But the discussions are not over yet. After this news conference and my colleague’s talk with Italian journalists, we will continue the discussions of our bilateral relations and the international agenda.

Question: Do you think the OSCE is a suitable place for discussing possibilities for creating a joint missile defence system?

I have another question, too. Our entire country is celebrating Russia’s successful bid to host the football world cup. Mr President, will a ticket for the world cup be equivalent to a Russian entry visa in 2018? It’s also interesting that the Russian bid’s video presentation showed the Italian and Russian teams playing in the final. Who do you think will win the world cup when it takes place in Russia?

Dmitry Medvedev: Regarding the OSCE, I think it is an important and useful organisation. It grew out of the CSCE and the Helsinki process. But even if it had a charter – which it does not have – and a developed set of other documents, it is not likely to be the place for working on missile defence. There are other forums for this, existing forums, and forums that we could establish. In particular, there is the idea of a special pan-European treaty on security. This is certainly something that could provide us with a suitable forum for these discussions, but this forum does not exist yet. We are ready to discuss these matters at existing forums, including at Russia-NATO summits.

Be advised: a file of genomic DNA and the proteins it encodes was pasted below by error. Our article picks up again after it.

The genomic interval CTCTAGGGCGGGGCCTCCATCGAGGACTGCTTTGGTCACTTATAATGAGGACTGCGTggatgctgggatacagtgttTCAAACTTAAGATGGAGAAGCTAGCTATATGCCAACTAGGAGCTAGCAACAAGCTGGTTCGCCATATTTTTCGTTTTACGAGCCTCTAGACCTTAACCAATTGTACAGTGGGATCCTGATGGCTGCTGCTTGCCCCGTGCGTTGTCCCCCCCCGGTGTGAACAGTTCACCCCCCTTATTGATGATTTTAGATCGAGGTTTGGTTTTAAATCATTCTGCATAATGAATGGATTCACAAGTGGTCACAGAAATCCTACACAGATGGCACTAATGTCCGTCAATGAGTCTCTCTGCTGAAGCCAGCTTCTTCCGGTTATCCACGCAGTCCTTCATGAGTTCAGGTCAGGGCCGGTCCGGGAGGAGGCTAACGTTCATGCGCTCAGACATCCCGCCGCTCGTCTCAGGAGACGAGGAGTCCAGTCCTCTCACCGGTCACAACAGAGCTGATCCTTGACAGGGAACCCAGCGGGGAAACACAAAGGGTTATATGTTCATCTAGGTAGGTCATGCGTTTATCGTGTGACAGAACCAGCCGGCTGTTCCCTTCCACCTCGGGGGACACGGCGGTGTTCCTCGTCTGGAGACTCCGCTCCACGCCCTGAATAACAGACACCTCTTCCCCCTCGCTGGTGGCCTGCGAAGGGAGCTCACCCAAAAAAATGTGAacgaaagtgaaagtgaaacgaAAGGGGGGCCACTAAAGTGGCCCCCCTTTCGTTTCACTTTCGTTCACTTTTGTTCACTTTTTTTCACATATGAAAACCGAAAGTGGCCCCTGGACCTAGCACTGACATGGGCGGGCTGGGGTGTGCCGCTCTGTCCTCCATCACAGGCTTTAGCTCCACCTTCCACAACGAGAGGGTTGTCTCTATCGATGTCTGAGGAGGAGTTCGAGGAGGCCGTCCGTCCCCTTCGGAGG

The main thing is to do all of this in time. It would seem that we have time at our disposal. NATO, after all, has proposed ten years for developing its adaptive approach. I said to President Obama, and to my colleagues, the French President, Chancellor of Germany, and Italian Prime Minister, that we are ready to cooperate to whatever degree we can all agree on. We are ready for cooperation, ready to take part in a sectoral-based missile defence system, discuss the principles for this cooperation, and take responsibility for a whole segment of Europe. Most important for us is to guarantee our interests.

But if we fail to reach agreement, in ten years time, whoever will be working in our jobs will run into a serious problem. I spoke about this just recently in my Address to the Federal Assembly [of the Russian Federation]. They will have to make decisions on countermeasures, and this would amount to another arms race. We need to realise this now, in 2010, because in 2020, they will find themselves having to take different decisions, deploy the needed missiles and radars, glare at each other and argue things out with each other in various areas.